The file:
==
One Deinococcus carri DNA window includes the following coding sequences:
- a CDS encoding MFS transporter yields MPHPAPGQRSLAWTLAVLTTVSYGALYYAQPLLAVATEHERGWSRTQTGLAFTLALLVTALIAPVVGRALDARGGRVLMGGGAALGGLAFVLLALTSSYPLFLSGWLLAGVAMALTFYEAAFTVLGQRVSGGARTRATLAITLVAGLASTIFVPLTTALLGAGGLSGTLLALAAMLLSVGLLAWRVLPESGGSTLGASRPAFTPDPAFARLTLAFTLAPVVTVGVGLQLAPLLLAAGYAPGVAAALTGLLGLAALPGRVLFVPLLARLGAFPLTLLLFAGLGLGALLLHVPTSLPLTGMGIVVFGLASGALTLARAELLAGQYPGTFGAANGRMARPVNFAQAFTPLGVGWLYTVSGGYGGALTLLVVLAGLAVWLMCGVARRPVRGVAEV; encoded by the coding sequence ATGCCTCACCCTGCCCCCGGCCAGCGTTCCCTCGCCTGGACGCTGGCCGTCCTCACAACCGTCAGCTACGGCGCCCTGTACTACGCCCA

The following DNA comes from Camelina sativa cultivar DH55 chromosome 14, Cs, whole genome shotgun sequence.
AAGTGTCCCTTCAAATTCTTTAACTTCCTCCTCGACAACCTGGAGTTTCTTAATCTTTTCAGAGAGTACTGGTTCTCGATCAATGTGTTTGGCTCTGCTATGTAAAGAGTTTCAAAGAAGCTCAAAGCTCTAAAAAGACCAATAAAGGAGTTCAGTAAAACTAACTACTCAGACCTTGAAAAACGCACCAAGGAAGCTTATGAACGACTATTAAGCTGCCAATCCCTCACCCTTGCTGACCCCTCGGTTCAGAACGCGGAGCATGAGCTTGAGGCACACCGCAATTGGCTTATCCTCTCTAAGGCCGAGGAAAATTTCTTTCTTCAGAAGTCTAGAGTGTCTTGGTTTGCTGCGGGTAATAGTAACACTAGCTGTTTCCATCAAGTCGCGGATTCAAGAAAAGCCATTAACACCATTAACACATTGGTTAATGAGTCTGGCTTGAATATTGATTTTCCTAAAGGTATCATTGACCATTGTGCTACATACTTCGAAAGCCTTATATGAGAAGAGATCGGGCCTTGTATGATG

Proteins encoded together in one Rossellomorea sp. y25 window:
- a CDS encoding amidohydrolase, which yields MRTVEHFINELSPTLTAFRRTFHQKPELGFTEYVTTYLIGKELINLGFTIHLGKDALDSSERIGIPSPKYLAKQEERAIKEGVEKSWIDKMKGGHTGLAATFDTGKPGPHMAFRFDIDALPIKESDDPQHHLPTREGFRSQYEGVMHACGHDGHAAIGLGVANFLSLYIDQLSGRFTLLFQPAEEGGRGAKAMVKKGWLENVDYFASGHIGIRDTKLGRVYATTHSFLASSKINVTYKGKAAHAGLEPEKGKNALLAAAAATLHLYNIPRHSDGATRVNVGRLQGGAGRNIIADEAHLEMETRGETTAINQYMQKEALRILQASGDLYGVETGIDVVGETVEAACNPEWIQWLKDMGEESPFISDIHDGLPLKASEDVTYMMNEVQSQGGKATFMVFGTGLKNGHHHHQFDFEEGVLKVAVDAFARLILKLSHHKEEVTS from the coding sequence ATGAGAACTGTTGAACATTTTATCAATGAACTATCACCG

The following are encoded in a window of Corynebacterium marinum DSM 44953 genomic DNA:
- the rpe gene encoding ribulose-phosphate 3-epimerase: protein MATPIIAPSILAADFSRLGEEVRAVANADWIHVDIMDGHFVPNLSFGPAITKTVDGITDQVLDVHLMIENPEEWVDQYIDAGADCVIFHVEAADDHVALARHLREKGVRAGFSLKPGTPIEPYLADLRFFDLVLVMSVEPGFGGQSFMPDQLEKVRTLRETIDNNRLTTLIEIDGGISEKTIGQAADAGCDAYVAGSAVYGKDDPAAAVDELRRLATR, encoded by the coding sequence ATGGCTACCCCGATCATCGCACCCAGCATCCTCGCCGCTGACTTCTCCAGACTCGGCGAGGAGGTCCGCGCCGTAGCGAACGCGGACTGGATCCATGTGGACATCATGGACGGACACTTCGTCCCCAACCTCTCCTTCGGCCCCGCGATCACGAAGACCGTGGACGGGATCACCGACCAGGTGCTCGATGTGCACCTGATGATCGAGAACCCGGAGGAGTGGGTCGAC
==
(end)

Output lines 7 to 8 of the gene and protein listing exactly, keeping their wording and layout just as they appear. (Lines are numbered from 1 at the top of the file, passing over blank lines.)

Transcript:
The following are encoded in a window of Corynebacterium marinum DSM 44953 genomic DNA:
- the rpe gene encoding ribulose-phosphate 3-epimerase: protein MATPIIAPSILAADFSRLGEEVRAVANADWIHVDIMDGHFVPNLSFGPAITKTVDGITDQVLDVHLMIENPEEWVDQYIDAGADCVIFHVEAADDHVALARHLREKGVRAGFSLKPGTPIEPYLADLRFFDLVLVMSVEPGFGGQSFMPDQLEKVRTLRETIDNNRLTTLIEIDGGISEKTIGQAADAGCDAYVAGSAVYGKDDPAAAVDELRRLATR, encoded by the coding sequence ATGGCTACCCCGATCATCGCACCCAGCATCCTCGCCGCTGACTTCTCCAGACTCGGCGAGGAGGTCCGCGCCGTAGCGAACGCGGACTGGATCCATGTGGACATCATGGACGGACACTTCGTCCCCAACCTCTCCTTCGGCCCCGCGATCACGAAGACCGTGGACGGGATCACCGACCAGGTGCTCGATGTGCACCTGATGATCGAGAACCCGGAGGAGTGGGTCGAC